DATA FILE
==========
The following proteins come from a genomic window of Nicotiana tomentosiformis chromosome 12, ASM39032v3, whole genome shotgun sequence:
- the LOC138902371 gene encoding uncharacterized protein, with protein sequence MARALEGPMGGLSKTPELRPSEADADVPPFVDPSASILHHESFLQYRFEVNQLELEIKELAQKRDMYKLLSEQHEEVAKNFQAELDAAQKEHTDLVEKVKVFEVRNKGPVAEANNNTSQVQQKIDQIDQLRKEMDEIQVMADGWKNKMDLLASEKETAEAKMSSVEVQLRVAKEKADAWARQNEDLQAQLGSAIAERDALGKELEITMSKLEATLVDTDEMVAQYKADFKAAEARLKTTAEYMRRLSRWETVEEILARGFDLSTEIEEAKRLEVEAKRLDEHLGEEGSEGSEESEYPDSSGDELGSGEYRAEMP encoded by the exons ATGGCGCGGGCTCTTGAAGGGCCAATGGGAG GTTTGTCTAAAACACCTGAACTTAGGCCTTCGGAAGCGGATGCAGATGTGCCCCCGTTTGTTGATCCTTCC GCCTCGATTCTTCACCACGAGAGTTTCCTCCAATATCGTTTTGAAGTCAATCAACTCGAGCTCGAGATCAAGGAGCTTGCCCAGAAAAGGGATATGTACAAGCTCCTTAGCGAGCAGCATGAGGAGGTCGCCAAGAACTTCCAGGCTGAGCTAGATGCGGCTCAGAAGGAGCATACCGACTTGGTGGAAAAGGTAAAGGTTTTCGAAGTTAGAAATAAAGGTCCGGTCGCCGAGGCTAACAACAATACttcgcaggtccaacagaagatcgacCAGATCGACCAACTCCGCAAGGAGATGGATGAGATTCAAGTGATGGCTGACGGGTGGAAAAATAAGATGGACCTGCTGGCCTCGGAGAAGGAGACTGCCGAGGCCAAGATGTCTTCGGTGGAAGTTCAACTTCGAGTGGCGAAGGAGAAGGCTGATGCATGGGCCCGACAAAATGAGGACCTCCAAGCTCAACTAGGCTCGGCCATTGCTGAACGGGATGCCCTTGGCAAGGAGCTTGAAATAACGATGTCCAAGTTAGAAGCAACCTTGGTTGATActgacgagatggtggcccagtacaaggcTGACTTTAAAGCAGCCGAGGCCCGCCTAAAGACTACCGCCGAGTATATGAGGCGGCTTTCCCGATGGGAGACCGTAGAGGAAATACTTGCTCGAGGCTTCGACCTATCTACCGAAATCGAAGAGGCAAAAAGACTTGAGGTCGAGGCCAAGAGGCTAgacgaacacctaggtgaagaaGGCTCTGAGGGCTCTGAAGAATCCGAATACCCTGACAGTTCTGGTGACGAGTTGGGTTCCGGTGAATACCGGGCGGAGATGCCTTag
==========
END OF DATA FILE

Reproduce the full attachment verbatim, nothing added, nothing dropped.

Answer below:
The following proteins come from a genomic window of Nicotiana tomentosiformis chromosome 12, ASM39032v3, whole genome shotgun sequence:
- the LOC138902371 gene encoding uncharacterized protein, with protein sequence MARALEGPMGGLSKTPELRPSEADADVPPFVDPSASILHHESFLQYRFEVNQLELEIKELAQKRDMYKLLSEQHEEVAKNFQAELDAAQKEHTDLVEKVKVFEVRNKGPVAEANNNTSQVQQKIDQIDQLRKEMDEIQVMADGWKNKMDLLASEKETAEAKMSSVEVQLRVAKEKADAWARQNEDLQAQLGSAIAERDALGKELEITMSKLEATLVDTDEMVAQYKADFKAAEARLKTTAEYMRRLSRWETVEEILARGFDLSTEIEEAKRLEVEAKRLDEHLGEEGSEGSEESEYPDSSGDELGSGEYRAEMP encoded by the exons ATGGCGCGGGCTCTTGAAGGGCCAATGGGAG GTTTGTCTAAAACACCTGAACTTAGGCCTTCGGAAGCGGATGCAGATGTGCCCCCGTTTGTTGATCCTTCC GCCTCGATTCTTCACCACGAGAGTTTCCTCCAATATCGTTTTGAAGTCAATCAACTCGAGCTCGAGATCAAGGAGCTTGCCCAGAAAAGGGATATGTACAAGCTCCTTAGCGAGCAGCATGAGGAGGTCGCCAAGAACTTCCAGGCTGAGCTAGATGCGGCTCAGAAGGAGCATACCGACTTGGTGGAAAAGGTAAAGGTTTTCGAAGTTAGAAATAAAGGTCCGGTCGCCGAGGCTAACAACAATACttcgcaggtccaacagaagatcgacCAGATCGACCAACTCCGCAAGGAGATGGATGAGATTCAAGTGATGGCTGACGGGTGGAAAAATAAGATGGACCTGCTGGCCTCGGAGAAGGAGACTGCCGAGGCCAAGATGTCTTCGGTGGAAGTTCAACTTCGAGTGGCGAAGGAGAAGGCTGATGCATGGGCCCGACAAAATGAGGACCTCCAAGCTCAACTAGGCTCGGCCATTGCTGAACGGGATGCCCTTGGCAAGGAGCTTGAAATAACGATGTCCAAGTTAGAAGCAACCTTGGTTGATActgacgagatggtggcccagtacaaggcTGACTTTAAAGCAGCCGAGGCCCGCCTAAAGACTACCGCCGAGTATATGAGGCGGCTTTCCCGATGGGAGACCGTAGAGGAAATACTTGCTCGAGGCTTCGACCTATCTACCGAAATCGAAGAGGCAAAAAGACTTGAGGTCGAGGCCAAGAGGCTAgacgaacacctaggtgaagaaGGCTCTGAGGGCTCTGAAGAATCCGAATACCCTGACAGTTCTGGTGACGAGTTGGGTTCCGGTGAATACCGGGCGGAGATGCCTTag